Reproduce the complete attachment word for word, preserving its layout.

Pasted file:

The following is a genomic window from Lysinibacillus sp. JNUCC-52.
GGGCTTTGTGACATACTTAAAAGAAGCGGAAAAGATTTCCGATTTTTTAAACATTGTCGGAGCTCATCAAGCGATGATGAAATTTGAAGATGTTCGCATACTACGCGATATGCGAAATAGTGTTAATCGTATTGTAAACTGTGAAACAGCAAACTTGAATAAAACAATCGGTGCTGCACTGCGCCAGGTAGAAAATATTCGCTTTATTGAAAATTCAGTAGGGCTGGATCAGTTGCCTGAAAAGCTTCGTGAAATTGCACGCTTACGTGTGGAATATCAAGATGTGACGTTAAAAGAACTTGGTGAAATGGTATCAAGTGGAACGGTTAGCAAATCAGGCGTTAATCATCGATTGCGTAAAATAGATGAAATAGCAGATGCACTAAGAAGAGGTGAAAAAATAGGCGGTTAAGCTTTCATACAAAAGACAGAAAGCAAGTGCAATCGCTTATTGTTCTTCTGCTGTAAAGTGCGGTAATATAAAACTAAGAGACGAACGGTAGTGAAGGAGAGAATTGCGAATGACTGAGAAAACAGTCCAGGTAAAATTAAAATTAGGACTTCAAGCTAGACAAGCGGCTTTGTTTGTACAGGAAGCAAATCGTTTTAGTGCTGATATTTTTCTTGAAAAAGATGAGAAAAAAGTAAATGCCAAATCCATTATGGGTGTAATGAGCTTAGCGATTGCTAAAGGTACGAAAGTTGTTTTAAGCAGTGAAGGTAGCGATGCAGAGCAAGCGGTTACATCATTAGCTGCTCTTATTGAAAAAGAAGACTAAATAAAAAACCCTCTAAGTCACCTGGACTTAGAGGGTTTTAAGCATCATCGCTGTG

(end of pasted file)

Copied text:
The following is a genomic window from Lysinibacillus sp. JNUCC-52.
GGGCTTTGTGACATACTTAAAAGAAGCGGAAAAGATTTCCGATTTTTTAAACATTGTCGGAGCTCATCAAGCGATGATGAAATTTGAAGATGTTCGCATACTACGCGATATGCGAAATAGTGTTAATCGTATTGTAAACTGTGAAACAGCAAACTTGAATAAAACAATCGGTGCTGCACTGCGCCAGGTAGAAAATATTCGCTTTATTGAAAATTCAGTAGGGCTGGATCAGTTGCCTGAAAAGCTTCGTGAAATTGCACGCTTACGTGTGGAATATCAAGATGTGACGTTAAAAGAACTTGGTGAAATGGTATCAAGTGGAACGGTTAGCAAATCAGGCGTTAATCATCGATTGCGTAAAATAGATGAAATAGCAGATGCACTAAGAAGAGGTGAAAAAATAGGCGGTTAAGCTTTCATACAAAAGACAGAAAGCAAGTGCAATCGCTTATTGTTCTTCTGCTGTAAAGTGCGGTAATATAAAACTAAGAGACGAACGGTAGTGAAGGAGAGAATTGCGAATGACTGAGAAAACAGTCCAGGTAAAATTAAAATTAGGACTTCAAGCTAGACAAGCGGCTTTGTTTGTACAGGAAGCAAATCGTTTTAGTGCTGATATTTTTCTTGAAAAAGATGAGAAAAAAGTAAATGCCAAATCCATTATGGGTGTAATGAGCTTAGCGATTGCTAAAGGTACGAAAGTTGTTTTAAGCAGTGAAGGTAGCGATGCAGAGCAAGCGGTTACATCATTAGCTGCTCTTATTGAAAAAGAAGACTAAATAAAAAACCCTCTAAGTCACCTGGACTTAGAGGGTTTTAAGCATCATCGCTGTG